I'd say it also depends on the relative speed at which the square peg is moving in relation to the round hole. If we are talking about opposing near earth orbits, neither the shape of the peg nor the shape of the hole will have any significant role in the ultimate end result. An impact at roughly 16 kilometers (10 miles) per second tends to reform the shape of the participating objects anyway. It also tends to turn parts of the objects to plasma and the rest to hypervelocity bullets, so there are downsides, too.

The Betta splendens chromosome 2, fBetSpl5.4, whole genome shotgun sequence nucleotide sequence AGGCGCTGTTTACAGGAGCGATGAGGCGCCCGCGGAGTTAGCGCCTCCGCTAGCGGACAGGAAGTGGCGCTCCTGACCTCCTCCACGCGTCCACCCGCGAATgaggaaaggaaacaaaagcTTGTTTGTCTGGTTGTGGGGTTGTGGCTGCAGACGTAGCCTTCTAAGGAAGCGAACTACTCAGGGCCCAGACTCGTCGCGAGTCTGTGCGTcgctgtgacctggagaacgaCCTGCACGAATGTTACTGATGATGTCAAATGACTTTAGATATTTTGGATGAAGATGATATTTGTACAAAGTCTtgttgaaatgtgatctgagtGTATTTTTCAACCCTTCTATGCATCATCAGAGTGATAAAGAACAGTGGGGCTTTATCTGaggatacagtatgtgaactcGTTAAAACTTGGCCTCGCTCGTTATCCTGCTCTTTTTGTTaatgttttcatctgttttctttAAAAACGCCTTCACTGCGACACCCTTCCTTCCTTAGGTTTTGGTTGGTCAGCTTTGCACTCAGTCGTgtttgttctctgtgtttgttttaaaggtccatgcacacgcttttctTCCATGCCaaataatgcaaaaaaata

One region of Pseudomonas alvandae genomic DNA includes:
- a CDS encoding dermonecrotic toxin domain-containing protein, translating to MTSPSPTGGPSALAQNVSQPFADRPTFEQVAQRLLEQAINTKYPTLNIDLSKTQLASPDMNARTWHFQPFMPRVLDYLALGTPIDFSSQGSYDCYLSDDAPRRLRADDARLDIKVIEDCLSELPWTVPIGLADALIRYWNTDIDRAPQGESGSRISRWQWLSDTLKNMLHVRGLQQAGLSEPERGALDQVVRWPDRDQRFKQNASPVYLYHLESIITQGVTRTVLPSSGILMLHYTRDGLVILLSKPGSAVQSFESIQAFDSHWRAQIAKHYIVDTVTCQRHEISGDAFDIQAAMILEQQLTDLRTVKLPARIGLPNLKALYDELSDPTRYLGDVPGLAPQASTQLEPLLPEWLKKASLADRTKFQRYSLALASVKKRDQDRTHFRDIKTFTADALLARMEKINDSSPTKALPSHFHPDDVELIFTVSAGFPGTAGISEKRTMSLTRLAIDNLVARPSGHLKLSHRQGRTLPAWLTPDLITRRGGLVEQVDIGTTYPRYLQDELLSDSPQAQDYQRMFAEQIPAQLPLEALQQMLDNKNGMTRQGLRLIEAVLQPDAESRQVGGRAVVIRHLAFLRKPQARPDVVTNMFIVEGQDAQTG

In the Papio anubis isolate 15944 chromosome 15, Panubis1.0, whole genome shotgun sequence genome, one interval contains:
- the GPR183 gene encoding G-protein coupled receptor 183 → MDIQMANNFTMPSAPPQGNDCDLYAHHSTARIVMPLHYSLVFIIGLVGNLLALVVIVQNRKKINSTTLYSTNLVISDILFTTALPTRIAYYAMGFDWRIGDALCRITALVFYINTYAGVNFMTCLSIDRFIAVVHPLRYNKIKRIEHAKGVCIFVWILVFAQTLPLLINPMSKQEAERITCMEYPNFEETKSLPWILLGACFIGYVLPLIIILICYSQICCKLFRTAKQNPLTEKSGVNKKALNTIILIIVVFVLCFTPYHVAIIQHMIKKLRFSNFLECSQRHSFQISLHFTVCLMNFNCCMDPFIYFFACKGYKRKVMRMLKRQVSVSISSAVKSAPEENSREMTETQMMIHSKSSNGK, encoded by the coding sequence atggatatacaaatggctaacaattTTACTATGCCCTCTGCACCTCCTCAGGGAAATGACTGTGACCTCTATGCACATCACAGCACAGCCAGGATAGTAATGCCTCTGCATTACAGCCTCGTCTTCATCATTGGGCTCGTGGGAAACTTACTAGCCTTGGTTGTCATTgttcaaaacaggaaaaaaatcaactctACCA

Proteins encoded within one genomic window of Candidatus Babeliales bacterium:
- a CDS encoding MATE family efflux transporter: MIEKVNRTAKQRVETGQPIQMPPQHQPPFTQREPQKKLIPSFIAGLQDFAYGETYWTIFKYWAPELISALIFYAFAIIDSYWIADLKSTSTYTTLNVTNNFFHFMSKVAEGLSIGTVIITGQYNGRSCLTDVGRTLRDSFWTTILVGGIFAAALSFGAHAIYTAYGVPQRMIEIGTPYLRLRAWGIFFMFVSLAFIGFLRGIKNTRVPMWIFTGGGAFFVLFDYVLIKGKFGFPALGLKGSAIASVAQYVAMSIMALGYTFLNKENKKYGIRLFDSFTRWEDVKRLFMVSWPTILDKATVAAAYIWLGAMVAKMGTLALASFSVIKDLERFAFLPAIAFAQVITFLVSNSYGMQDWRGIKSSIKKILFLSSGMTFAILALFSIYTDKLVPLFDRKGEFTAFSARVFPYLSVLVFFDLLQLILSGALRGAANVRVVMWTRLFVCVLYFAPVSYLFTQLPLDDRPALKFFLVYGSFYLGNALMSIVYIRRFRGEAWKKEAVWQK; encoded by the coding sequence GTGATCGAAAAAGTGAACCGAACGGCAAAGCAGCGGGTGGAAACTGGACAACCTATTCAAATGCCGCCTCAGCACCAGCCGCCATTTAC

But all in all, at these kinds of speeds, for a fraction of a nanosecond, the square peg and the round hole will be a perfect fit, no problem. It's only what happens next that will make you want to be not the engineer responsible for the experiment.
"For me, programming in Perl is like my cooking. The result may not always taste nice, but it's quick, painless and it get's food on the table."